Animating Hiroshima: An Interview With Sunao Katabuchi

I have a few ongoing series, and Nuclear Cinema is one of the hardest to write. But this expressive war epic from the assistant director of Kiki’s Delivery Service — one of my family’s all-time favorites — handles the toughest of topics with art, skill and grace. I spoke with director Sunao Katabuchi for Cartoon Brew.

Details matter in animation, which is likely why writer and director Sunao Katabuchi’s patient Hiroshima epic, In This Corner of the World, has accrued dozens of awards (including the Japan Academy Prize) and bountiful praise since making the jump from manga to anime last year in Japan.

An assistant director on Hayao Miyazaki’s 1989 masterpiece, Kiki’s Delivery Service, Katabuchi believed that the details of its young witch’s interiority were as essential as those of the film’s wondrously hand-drawn exteriors. The same governing philosophy applies to In This Corner of the World, bowing stateside today. Katabuchi spends much of his meditative film illustrating the psychology of its main character, a daydreaming artist named Suzu, as she moves through towns and lives bombed sometimes beyond recognition during World War II.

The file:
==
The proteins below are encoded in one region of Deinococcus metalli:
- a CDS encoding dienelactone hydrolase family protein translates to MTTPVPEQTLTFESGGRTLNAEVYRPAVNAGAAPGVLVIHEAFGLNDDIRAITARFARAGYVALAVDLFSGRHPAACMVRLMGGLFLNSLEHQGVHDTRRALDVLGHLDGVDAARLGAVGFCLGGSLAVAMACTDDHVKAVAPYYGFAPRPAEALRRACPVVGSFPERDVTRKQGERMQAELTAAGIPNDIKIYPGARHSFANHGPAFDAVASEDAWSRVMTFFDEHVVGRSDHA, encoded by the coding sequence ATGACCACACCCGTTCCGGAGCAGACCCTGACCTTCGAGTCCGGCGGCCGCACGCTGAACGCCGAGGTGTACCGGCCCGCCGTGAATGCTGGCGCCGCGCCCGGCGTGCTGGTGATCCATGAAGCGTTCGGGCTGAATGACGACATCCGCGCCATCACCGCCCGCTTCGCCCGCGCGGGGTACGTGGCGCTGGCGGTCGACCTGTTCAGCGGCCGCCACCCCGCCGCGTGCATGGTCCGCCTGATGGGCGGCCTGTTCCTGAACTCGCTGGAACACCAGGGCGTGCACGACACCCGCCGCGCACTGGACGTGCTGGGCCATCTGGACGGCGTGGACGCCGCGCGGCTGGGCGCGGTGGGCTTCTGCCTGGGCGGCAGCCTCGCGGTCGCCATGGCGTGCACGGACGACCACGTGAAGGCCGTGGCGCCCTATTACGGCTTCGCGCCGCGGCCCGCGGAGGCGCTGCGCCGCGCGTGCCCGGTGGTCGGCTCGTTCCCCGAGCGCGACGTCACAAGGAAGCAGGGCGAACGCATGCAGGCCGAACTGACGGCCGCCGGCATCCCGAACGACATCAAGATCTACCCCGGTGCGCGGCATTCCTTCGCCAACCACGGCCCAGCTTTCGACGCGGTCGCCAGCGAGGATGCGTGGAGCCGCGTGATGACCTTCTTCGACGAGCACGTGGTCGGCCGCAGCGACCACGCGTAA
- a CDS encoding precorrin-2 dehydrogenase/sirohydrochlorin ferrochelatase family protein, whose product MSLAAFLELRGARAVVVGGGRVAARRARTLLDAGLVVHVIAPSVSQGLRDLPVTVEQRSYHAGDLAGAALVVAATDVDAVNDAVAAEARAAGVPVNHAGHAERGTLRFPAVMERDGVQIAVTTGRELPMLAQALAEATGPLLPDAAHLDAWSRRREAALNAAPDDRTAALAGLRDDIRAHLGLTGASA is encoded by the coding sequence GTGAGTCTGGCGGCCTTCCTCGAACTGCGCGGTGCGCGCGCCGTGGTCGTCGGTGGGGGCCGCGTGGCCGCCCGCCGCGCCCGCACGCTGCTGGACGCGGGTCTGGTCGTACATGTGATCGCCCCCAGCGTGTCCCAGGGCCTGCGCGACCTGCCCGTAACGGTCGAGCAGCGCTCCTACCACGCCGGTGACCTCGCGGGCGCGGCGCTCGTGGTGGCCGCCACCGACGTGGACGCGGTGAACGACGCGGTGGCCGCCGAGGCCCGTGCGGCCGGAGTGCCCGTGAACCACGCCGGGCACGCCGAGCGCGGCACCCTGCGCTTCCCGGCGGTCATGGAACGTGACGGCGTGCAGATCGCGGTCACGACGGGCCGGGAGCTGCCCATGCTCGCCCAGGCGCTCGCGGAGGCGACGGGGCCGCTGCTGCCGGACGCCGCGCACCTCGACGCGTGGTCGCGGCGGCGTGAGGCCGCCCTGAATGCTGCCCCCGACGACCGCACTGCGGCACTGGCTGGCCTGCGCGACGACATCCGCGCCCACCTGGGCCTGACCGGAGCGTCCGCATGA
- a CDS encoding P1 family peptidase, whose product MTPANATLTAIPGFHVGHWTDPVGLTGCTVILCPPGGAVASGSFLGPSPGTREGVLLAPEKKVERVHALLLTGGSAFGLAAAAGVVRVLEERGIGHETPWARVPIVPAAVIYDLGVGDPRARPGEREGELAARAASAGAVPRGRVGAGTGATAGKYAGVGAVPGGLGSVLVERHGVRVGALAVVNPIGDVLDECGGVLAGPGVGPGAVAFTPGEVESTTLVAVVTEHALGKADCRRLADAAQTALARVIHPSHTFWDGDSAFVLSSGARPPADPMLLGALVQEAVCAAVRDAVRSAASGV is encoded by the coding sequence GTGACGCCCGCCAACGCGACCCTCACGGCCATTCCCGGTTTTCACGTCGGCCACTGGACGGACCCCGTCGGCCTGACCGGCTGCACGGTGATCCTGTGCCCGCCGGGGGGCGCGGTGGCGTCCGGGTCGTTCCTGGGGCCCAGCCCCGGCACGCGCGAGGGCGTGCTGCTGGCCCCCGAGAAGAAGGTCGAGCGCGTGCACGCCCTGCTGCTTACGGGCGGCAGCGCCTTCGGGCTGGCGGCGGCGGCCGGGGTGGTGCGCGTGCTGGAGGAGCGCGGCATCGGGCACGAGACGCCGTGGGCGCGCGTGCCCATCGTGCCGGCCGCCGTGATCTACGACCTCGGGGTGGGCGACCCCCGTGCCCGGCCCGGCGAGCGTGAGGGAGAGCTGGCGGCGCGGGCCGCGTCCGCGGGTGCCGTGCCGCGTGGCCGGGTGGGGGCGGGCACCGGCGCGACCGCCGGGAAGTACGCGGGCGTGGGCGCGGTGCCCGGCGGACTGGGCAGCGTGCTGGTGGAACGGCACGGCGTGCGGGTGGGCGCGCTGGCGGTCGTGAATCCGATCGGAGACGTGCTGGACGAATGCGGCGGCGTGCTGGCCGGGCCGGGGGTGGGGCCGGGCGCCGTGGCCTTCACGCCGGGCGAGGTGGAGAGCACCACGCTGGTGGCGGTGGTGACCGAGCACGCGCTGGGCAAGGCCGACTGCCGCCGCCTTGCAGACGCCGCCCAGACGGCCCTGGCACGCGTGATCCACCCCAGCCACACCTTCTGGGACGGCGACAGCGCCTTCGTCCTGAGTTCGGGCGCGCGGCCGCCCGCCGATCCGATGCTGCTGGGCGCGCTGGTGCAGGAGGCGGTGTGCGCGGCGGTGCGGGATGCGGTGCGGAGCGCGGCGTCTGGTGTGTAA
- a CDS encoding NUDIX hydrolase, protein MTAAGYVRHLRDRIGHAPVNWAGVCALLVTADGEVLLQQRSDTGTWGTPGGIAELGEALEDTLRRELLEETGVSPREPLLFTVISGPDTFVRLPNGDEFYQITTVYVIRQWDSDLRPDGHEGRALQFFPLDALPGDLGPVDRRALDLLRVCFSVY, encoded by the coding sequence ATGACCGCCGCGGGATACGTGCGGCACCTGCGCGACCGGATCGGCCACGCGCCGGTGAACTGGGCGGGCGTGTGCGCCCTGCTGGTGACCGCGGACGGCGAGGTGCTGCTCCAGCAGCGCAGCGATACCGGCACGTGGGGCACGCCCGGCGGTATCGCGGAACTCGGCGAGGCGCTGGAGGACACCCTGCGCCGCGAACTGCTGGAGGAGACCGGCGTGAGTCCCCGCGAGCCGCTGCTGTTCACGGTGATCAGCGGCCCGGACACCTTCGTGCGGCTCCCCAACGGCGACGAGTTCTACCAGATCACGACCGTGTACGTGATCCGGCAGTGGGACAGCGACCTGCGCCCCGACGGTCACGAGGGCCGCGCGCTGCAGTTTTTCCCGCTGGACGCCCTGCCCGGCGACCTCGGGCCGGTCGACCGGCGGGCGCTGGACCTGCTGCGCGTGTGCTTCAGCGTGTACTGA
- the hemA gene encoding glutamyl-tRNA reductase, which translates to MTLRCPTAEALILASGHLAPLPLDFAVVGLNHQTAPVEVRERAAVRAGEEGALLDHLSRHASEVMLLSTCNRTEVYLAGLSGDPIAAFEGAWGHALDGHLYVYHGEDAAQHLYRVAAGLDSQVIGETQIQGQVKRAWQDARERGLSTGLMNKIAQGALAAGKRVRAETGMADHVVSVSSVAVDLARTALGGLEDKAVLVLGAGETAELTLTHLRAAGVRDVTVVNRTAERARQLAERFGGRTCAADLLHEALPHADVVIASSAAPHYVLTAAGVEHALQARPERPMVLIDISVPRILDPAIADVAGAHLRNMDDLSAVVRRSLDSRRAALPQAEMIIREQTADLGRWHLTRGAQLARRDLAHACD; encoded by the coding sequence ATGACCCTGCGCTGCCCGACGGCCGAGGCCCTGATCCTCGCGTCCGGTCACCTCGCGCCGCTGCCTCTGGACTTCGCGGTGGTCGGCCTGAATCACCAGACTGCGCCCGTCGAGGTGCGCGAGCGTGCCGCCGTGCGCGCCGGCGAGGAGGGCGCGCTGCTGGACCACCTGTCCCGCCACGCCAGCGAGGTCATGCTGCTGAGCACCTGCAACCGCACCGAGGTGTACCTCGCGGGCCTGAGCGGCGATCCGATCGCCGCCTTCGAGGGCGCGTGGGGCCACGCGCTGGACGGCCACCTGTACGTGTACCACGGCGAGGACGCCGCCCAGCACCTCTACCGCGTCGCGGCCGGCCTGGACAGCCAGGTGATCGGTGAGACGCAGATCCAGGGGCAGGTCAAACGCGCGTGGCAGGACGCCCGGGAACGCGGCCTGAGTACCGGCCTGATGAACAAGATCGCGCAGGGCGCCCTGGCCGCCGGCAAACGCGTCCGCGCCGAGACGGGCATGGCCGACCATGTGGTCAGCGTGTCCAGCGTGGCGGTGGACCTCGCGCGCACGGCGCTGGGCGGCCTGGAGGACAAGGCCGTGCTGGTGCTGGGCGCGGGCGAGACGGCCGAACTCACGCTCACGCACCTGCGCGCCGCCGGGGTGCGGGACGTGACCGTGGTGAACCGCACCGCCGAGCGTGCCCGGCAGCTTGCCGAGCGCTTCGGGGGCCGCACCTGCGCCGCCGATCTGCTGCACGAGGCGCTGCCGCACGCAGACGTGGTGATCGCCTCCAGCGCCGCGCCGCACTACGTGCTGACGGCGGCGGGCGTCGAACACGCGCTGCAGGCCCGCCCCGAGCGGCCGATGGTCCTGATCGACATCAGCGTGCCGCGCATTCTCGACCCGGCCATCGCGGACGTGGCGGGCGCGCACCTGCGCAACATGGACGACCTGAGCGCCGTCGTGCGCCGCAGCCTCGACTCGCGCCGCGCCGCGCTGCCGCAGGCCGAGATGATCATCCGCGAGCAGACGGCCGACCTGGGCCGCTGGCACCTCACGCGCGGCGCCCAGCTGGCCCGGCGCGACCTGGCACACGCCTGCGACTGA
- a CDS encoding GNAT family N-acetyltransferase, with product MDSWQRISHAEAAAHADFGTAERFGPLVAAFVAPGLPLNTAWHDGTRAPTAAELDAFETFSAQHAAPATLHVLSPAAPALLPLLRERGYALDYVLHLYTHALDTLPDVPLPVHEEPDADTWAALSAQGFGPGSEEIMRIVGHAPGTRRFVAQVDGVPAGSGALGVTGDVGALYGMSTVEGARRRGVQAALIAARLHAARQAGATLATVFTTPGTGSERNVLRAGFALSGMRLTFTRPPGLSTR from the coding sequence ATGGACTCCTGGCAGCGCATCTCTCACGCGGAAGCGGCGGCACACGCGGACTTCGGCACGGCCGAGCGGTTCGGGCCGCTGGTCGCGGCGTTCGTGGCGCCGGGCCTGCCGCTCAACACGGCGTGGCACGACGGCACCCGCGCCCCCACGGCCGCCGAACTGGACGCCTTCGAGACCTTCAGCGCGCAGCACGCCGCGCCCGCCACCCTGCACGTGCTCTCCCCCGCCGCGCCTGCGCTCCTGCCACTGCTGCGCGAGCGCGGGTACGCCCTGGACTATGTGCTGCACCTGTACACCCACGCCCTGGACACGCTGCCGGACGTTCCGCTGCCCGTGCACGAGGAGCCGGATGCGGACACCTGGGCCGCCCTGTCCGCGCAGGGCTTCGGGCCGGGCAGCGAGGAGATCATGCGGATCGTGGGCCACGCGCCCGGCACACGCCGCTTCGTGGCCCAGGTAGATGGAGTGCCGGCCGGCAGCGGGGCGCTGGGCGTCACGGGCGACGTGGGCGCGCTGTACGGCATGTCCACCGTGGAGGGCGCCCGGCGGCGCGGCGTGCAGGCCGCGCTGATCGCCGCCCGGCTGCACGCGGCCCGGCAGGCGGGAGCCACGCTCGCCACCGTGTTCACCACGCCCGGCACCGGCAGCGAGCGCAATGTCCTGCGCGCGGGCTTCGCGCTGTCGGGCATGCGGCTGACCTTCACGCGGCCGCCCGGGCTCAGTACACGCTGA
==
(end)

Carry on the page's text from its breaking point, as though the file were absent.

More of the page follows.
Using the experimental pages of Fumiyo Kouno’s acclaimed manga, Katabuchi’s film also painstakingly researched and represented the historical particulars of that period, which he admitted can teleport his adaptation into documentary territory.

And yet the results are, suitably, fantastical.

“At this point, when Japanese people think about that era, it’s a far-off point in history,” he told me. “Most have obviously never experienced that time, but through this film they were able to time travel.”

While other anime standouts have engaged the horrors of World War II, most notably Isao Takahata’s Grave of the Fireflies, Katabuchi’s simulation of Japanese life during wartime navigates the turbulent waters of arranged marriage, resource scarcity, domestic strife, international war, propaganda, and art with a grace and stillness hard to find in American theaters.